Organise the funeral – the deceased’s next of kin may arrange the funeral, but at law, it is the obligation of the executor or administrator.
Protect the assets of the estate. This means securing valuable items such as jewellery, vehicles, and credit cards and also making sure the home and other valuable assets remain adequately insured.
Advise relevant institutions and agencies of the death. You should contact the deceased’s bank and request that they freeze their accounts. Other institutions you may need to contact include Centrelink and the Department of Veterans Affairs.
Obtain the necessary authority to deal with the estate. Depending on the type of estate you are dealing with, you may need a grant of probate of the will from the Supreme Court of Western Australia.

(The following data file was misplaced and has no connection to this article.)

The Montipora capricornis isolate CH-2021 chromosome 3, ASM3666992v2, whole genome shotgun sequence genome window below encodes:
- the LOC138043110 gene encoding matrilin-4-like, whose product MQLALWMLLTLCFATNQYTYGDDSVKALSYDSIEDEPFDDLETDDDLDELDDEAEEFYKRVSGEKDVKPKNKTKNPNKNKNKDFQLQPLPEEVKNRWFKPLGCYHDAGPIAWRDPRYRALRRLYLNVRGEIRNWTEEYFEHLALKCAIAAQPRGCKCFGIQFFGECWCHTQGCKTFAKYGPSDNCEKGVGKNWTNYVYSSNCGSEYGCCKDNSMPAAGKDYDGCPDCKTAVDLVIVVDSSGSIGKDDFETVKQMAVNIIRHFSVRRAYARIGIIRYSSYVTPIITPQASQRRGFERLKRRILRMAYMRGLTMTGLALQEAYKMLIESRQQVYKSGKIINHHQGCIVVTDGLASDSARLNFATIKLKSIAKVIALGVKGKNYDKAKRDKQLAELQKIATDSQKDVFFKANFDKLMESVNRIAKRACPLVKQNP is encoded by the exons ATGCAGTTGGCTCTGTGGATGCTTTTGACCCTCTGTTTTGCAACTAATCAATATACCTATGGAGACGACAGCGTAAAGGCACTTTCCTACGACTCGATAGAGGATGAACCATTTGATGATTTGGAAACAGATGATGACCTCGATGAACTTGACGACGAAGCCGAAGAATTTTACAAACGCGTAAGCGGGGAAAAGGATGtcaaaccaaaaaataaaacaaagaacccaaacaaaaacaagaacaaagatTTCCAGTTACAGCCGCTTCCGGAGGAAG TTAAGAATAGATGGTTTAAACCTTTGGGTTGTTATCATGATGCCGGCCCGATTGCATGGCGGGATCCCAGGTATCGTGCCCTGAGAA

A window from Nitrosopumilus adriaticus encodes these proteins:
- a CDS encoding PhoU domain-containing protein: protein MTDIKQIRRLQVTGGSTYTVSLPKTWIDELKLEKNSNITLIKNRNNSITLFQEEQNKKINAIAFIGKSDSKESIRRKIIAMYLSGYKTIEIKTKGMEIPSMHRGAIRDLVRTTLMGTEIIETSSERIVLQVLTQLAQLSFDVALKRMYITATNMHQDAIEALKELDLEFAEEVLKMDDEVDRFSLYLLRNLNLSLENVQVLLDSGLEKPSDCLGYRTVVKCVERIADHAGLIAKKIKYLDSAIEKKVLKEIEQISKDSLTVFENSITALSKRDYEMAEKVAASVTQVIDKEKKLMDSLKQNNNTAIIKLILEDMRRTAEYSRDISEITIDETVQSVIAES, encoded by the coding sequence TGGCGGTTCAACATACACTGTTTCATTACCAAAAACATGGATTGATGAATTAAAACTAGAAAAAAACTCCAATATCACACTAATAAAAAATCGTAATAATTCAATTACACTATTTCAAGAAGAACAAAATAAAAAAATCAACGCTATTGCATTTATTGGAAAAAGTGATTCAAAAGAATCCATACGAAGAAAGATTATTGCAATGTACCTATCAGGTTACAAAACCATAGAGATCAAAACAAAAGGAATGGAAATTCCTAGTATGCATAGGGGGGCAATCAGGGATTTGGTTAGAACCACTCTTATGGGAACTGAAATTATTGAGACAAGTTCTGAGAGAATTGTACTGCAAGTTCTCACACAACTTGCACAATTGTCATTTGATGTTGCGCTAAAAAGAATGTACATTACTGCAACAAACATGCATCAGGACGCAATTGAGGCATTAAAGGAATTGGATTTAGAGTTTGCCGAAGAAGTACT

Notify the beneficiaries of the estate. You should keep the beneficiaries informed about your progress in managing the assets of the estate.
Advertise for creditors.You must take reasonable steps to identify and locate the deceased’s creditors.
Tax returns. You mustensure that any outstanding tax returns for the deceased are lodged with the Australian Taxation Office. If necessary, you will also need to obtain a tax file number and lodge tax returns for the estate.
Pass the final accounts of the estate at the Supreme Court of Western Australia.
Distribute the assets of the estate according to the terms of the Will or, in the case of intestacy, the Adminsitration Act 1903 (WA).
As executor or administrator, you are accountable by law to both the beneficiaries of the estate and to the Supreme Court of Western Australia. It is important that you carry out your duties correctly to avoid any personal liability. If you are unsure about how to carry out your duties as executor you should seek legal advice.
Your reasonable legal costs are payable from the assets of the estate. It is far better to seek advice if you are unsure on how to carry out your duties rather than risk liability for mistakes made in handing the estate.